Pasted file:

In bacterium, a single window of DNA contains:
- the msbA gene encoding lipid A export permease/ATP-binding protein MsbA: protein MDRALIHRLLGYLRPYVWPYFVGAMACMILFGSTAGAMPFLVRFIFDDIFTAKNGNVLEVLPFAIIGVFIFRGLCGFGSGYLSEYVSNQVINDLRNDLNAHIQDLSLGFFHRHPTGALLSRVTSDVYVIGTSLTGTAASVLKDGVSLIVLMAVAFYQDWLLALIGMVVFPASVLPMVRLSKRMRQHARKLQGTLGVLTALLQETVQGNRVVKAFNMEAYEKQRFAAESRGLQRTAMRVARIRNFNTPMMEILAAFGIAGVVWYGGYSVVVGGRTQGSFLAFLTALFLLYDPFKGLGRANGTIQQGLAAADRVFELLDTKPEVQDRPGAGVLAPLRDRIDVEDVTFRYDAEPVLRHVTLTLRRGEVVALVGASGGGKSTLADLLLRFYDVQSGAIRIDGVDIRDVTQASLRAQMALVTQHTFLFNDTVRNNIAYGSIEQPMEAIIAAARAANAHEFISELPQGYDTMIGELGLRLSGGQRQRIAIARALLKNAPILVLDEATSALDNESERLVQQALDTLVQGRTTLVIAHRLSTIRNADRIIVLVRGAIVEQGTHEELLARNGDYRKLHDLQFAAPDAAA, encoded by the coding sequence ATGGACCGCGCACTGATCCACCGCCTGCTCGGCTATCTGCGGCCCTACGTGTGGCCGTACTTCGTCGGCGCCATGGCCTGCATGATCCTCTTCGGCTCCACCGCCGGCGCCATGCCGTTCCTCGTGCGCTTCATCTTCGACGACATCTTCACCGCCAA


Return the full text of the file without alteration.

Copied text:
In bacterium, a single window of DNA contains:
- the msbA gene encoding lipid A export permease/ATP-binding protein MsbA: protein MDRALIHRLLGYLRPYVWPYFVGAMACMILFGSTAGAMPFLVRFIFDDIFTAKNGNVLEVLPFAIIGVFIFRGLCGFGSGYLSEYVSNQVINDLRNDLNAHIQDLSLGFFHRHPTGALLSRVTSDVYVIGTSLTGTAASVLKDGVSLIVLMAVAFYQDWLLALIGMVVFPASVLPMVRLSKRMRQHARKLQGTLGVLTALLQETVQGNRVVKAFNMEAYEKQRFAAESRGLQRTAMRVARIRNFNTPMMEILAAFGIAGVVWYGGYSVVVGGRTQGSFLAFLTALFLLYDPFKGLGRANGTIQQGLAAADRVFELLDTKPEVQDRPGAGVLAPLRDRIDVEDVTFRYDAEPVLRHVTLTLRRGEVVALVGASGGGKSTLADLLLRFYDVQSGAIRIDGVDIRDVTQASLRAQMALVTQHTFLFNDTVRNNIAYGSIEQPMEAIIAAARAANAHEFISELPQGYDTMIGELGLRLSGGQRQRIAIARALLKNAPILVLDEATSALDNESERLVQQALDTLVQGRTTLVIAHRLSTIRNADRIIVLVRGAIVEQGTHEELLARNGDYRKLHDLQFAAPDAAA, encoded by the coding sequence ATGGACCGCGCACTGATCCACCGCCTGCTCGGCTATCTGCGGCCCTACGTGTGGCCGTACTTCGTCGGCGCCATGGCCTGCATGATCCTCTTCGGCTCCACCGCCGGCGCCATGCCGTTCCTCGTGCGCTTCATCTTCGACGACATCTTCACCGCCAA